The court is ultimately responsible for ensuring a speedy trial for the defendant under CrR 3.3.[49] But counsel for a defendant bears some responsibility for asserting CrR 3.3 rights of a client and assuring compliance with the rule before the speedy trial *1022 period expires.[50] The superior court speedy trial rules were promulgated to give the defendant a prompt trial once prosecution is initiated.[51] "[They] were not designed to be a trap for the unwary."[52]

In this case, the trial court and the prosecutor evidently miscalculated the speedy trial expiration date. They did not deliberately create a delay to oppress Petitioner.[53] Petitioner's counsel acknowledged he knew all along when the speedy trial period expired. When the trial in State v. Smith was begun on July 21, 1992, defense counsel knew Petitioner's case would not be set within the 60 days required by CrR 3.3, but he did not object. He did not assert his client's CrR 3.3 rights nor notify the court or the State of his intent to rely on CrR 3.3 until almost two weeks after the speedy trial period had expired.[54] Counsel for Petitioner also argues other attorneys could have tried Petitioner Carson's case, but, as the Court of Appeals recognized, "[he] did not object however to the court proceeding with the Smith case nor did he insist on Mr. Carson's right to a speedy trial or advise the court that another lawyer in his office was available to try the case."[55]

Because of the unavailability of both counsel and the trial judge, the mistaken belief about the speedy trial expiration date, and because defense counsel did not advise the court or Respondent of his intent to rely on the speedy trial rule before the speedy trial period expired, there were unavoidable circumstances beyond the control of the court or parties to justify trial extensions under CrR 3.3(d)(8).

Multiple Retroactive Trial Extensions

Petitioner contends CrR 3.3(d)(8) does not authorize retroactive granting of multiple trial extensions.[56] In this case, the trial court on August 4, 1992 granted multiple extensions retroactively to extend the trial date from July 21, 1992 to August 5, 1992. Respondent argues the trial court acted within its discretion in retroactively granting such extensions under CrR 3.3(d)(8).[57]

CrR 3.3(d)(8) provides for extension of time by the court when unavoidable or unforeseen circumstances exist beyond the control of the court or the parties:

[E]ven if the time for trial has expired, may extend the time within which trial must be held for no more than 5 days exclusive of Saturdays, Sundays, or holidays unless the defendant will be substantially prejudiced in his or her defense.... If the nature of the unforeseen or unavoidable circumstance continues, the court may extend the time for trial in increments of not to exceed 5 days exclusive of Saturdays, Sundays, or holidays unless the defendant will be substantially prejudiced in his or her defense.

(Emphasis added.)

CrR 3.3(d)(8) provides initially for only one extension of five days, even if the time for trial has expired, when unforeseen or unavoidable circumstances exist beyond the control of the court or parties and the defendant is not substantially prejudiced. But, when the unforeseen or unavoidable circumstance continues, the trial court may then extend the time for trial in increments of "not to exceed five days." The plural word "increments" implies more than one extension. It follows, then, that CrR *1023 3.3(d)(8) authorizes the court to grant multiple retroactive trial extensions to meet the speedy trial requirement. But because CrR 3.3(d)(8) does not directly address retroactive granting of multiple trial extensions, we must determine whether the trial court abused its discretion in granting multiple trial extensions retroactively. This court has stated that:[58]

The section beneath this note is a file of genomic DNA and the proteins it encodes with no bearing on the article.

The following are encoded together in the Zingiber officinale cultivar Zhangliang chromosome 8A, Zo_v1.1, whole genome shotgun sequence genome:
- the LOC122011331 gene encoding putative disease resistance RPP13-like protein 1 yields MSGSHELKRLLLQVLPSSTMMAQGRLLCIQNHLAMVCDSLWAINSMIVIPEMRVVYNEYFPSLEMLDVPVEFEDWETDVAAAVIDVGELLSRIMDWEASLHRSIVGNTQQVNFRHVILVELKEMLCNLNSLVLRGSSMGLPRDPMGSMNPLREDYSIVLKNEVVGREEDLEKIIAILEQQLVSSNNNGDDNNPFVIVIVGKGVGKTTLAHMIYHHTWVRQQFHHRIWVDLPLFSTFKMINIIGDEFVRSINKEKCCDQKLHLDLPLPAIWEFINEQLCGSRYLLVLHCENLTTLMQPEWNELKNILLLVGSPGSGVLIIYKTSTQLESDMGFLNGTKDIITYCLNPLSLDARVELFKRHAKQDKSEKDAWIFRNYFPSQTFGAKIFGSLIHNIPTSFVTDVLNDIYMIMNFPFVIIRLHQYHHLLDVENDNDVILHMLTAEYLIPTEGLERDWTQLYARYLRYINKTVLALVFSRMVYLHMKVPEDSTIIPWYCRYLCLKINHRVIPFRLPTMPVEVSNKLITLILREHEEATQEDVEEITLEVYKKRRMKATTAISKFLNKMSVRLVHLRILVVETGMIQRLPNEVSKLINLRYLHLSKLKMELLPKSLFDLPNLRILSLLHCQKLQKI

Where the rules are unclear, the defendant is not prejudiced by a minor delay, and the defendant has not informed the prosecutor of his or her intent to rely on the rules before the speedy trial period has expired, we will not direct a dismissal of the charges.

Rule CrR 3.3(d)(8) does not clearly address multiple retroactive trial extensions. But Petitioner Carson has not shown the delay prejudiced his defense. The delay of twelve days, exclusive of Saturdays, Sundays and holidays, was minor. Petitioner did not inform the prosecutor of his intent to rely on the speedy trial rule until August 3, 1992, thirteen days after expiration of the speedy trial period. The trial court did not err in denying Petitioner's motion to dismiss and acted within its discretion in retroactively granting multiple trial extensions.

Waiver Of Speedy Trial Right Under CrR 3.3

Petitioner also contends he was not obligated to object to the trial date of July 20, 1992 because it was within the sixty days required under CrR 3.3(d)(3).

CrR 3.3(f)(2) provides in pertinent part that:

A party who objects to the date set upon the ground that it is not within the time limits prescribed by this rule must, within 10 days after the notice is mailed or otherwise given, move that the court set a trial within those time limits. Failure of a party, for any reason, to make such a motion shall be a waiver of the objection that a trial commenced on such date, or on an extension of such date properly granted pursuant to this rule, is not within the time limits prescribed by this rule.